Budding Inventors Be-(A) WARE!!!

Kuek Pei Yee explains four things an employee inventor should know about Malaysian patent laws



Many a time, we encounter the situation where employees create some form of intellectual property which may be of benefit to their employers. One such creation, which could turn out to be of great value, is a patentable invention.

Often, employees (and employers alike) place their entire focus on the creation of the invention and do not give consideration to the “legal issues”, which to their minds could be addressed later, AFTER the invention is born. This practice is a grossly erroneous one, and in certain circumstances, could prove to be extremely costly to the employee inventors and their employers.


This article highlights some of the “legal issues” which the employee inventors should take cognisance of as they embark on the journey to invent new products or processes.





Inventor’s rights to a patent

Prima facie, the law provides that the rights to a patent shall belong to the inventor.1 This means that you, the inventor, have the right to apply for a patent for your invention.


Where the invention was jointly invented by two or more persons, then the rights to the patent shall belong to them jointly.2 In this situation, you would be required to apply for a patent together with the other inventors.



Employee inventors

There is a presumption in law that the rights to inventions that were created by employees, in the course of performing their duties under their contact of employment, vests in the employer.3 In other words, if your scope of employment included a duty to invent products or processes within your employer’s field of activities, your employer would have the benefit of your invention and will have the right to apply for a patent in its name.


Even if your contract of employment does not require you to engage in inventive activities, your employer would be deemed to have the rights to the patent for your invention if you had used data or means placed at your disposal by your employer.4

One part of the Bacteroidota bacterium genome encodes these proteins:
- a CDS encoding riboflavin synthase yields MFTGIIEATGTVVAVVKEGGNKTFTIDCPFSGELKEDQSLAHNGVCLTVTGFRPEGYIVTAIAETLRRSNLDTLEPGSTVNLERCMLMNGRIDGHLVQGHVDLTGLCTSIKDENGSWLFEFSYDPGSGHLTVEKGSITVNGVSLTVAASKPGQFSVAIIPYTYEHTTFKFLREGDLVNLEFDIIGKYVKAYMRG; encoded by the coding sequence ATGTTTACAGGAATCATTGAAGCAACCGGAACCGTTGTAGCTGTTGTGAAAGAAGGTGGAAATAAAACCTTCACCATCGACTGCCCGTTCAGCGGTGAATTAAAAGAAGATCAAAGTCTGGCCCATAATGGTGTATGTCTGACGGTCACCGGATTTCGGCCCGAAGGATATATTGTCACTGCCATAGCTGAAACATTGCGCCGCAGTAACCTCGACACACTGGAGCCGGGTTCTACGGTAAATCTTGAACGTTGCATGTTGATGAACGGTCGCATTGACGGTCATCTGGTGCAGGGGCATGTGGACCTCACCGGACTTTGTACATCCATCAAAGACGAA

The law allows the presumption of the employer’s ownership to be displaced with the inclusion of provisions to the contrary in the contract of employment.


Hence, in order to preserve your ownership over the invention and any eventual patent, it is imperative that your contract of employment should incorporate provisions by which you assert your ownership over your invention(s) and your employer relinquishes its right to claim ownership over your invention.




Whilst you may be inclined to run out into the street shouting “Eureka!” and telling the world about your invention immediately, you should quash any such urge as you could be jeopardising the patentability of your invention.


One of the criteria of a patentable invention is world-wide novelty.5 This means that at the time of application, it is not only new in Malaysia but is also new in other parts of the world. An invention is new only if it is not anticipated by prior art. What then is prior art?


It consists of the contents of an earlier domestic patent application and everything disclosed to the public, anywhere in the world, by written publication, by oral disclosure, by use or in any other way, prior to the priority date of the patent application claiming the invention.


In order to preserve the novelty of the invention, the employer would typically impose an obligation of confidentiality or non-disclosure on the employees through the operation of the terms and conditions of the employment contract between them. As the employee inventor, you should ensure that this obligation of confidentiality or non-disclosure is observed, if such a term exists in the employment contract. Non-compliance could be costly, in that the value of the invention may be greatly reduced if it is rendered unpatentable and the employee inventor may be vulnerable to a claim brought by the employer for breach of the employment contract.




A patent for an invention made by a person resident in Malaysia must first be filed for registration in Malaysia.6 Thereafter, the patent application for the invention may only be submitted for registration in foreign countries after two months have lapsed from the date of the Malaysian application. The rationale for this provision is to ensure that any invention that is potentially a threat to the nation could be identified.